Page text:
Creative Conversations, a new initiative organised by FAWWA, will run over the next nine months at Mattie Furphy House.
Each session has three parts: a conversation and a workshop, followed by a manuscript assessment for five writers.
In the conversation, the featured author discusses his or her creative process with another author or creator. Topics discussed will range from dreaming up mystery novels which persuade readers to follow the whole series, to entry into a poet’s creative world.
Audience members will be encouraged to become involved in the conversation.
The conversations will take place on the first Sunday of each month, at 3pm. (Entry: $10)
A week after the conversation, the featured writer will lead a workshop on an aspect of their work or the creative life. The workshops are aimed at introducing new skills to emerging writers, whether they be honing the perfect sentences or bringing the past to life. (Cost is $30 non FAWWA members, $25 FAWWA members.)
In the following fortnight, by arrangement, the featured author will provide manuscript assessment of a short excerpt (5-6 pages) to 5 writers and give feedback.
The first conversation is this afternoon, 8th March, at 3pm, and features crime writer Alan Carter in conversation with Georgia Richter from Fremantle Press.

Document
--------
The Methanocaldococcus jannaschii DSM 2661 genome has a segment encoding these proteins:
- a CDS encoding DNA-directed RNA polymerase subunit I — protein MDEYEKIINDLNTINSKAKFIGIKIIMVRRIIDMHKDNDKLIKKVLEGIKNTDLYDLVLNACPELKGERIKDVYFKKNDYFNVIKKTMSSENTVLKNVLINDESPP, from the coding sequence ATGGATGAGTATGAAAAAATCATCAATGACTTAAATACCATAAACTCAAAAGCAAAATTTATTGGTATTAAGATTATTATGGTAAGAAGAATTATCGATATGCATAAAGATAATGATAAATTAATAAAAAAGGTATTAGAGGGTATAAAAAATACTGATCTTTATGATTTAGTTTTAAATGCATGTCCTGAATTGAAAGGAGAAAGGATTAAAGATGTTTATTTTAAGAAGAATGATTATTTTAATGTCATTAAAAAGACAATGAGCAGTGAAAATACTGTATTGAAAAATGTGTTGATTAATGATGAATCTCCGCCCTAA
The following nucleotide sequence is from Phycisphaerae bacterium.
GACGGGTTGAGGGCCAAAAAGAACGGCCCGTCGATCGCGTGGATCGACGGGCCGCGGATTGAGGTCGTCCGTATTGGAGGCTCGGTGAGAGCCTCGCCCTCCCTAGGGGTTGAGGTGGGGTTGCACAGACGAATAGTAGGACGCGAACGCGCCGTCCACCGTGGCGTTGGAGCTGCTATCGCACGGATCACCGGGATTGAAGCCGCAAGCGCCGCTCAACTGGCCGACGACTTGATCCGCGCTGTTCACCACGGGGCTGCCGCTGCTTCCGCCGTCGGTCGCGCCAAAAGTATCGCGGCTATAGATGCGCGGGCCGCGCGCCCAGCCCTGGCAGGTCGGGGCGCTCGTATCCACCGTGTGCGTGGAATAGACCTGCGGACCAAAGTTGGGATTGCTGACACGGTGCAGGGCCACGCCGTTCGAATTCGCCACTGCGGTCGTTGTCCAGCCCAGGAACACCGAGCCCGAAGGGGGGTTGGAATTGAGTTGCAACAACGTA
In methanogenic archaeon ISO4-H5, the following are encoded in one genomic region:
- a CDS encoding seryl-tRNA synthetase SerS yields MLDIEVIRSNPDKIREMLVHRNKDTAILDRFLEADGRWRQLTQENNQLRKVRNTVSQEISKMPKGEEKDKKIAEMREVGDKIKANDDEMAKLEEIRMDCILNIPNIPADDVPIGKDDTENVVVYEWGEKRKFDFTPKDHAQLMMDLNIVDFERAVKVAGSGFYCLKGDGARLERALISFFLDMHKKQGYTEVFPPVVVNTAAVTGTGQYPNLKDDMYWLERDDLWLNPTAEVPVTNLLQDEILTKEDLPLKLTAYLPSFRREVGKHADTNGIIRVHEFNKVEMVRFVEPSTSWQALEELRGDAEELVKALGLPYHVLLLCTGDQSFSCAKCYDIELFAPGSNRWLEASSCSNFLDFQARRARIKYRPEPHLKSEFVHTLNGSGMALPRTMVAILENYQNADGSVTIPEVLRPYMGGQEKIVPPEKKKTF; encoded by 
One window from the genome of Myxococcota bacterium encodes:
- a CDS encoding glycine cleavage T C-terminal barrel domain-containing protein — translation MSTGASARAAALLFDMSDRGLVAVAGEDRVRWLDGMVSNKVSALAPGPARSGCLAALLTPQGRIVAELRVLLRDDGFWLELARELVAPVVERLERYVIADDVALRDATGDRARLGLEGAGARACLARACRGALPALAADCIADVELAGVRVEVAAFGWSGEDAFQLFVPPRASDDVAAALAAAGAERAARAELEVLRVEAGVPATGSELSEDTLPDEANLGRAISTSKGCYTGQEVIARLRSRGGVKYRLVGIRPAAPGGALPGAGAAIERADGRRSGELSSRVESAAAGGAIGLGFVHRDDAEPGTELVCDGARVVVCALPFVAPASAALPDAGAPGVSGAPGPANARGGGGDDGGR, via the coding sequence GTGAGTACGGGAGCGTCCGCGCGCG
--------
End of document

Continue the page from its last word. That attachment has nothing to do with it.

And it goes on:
Alan will talk about creating a Crime Fiction Series—heroes, villains, and the zeitgeist.
Next Sunday, 15th March, also at 3pm, Alan will run a workshop. He will cover topics such as: crime scene investigation; creating the characters—creating heroes, villains, and an ensemble cast that your readers will not only want to stick around with for a book, but for a series; points of view; a sense of time and place; plots, subplots and red herrings; cliff-hangers and resolutions; and practical tips for the perfect crime.
Next month’s author is Moira McKinnon.
Moira was born in Western Australia, one of six children. Although she was drawn to writing, she became a general practitioner then an epidemiologist, with an emphasis on infectious diseases. She spent her early working life in the outback, mainly with Aboriginal people. In 1992 she wrote a short story, Toyota Dreaming, which won the Harold Goodwin short story prize at the Henry Lawson festival. Many years later, she started writing again, and her essay, ‘Who Killed Matilda?’, was a co-winner of the National Calibre essay award in 2011. Her novel, ‘Cicada’, set in the Kimberley, was published by Allen and Unwin in 2014.
Moira will be in conversation with author Marlish Glorie on Sunday, 12th April, at 3pm about ‘Writing across the cultural divide – can a writer be true to both sides?’
The following week, Sunday, 19th April, at 3pm she will run a workshop on ‘The power of the sentence’. The workshop will examine tools and methods to create great sentences, looking at the rhythm, balance and suspense of sentences of master writers.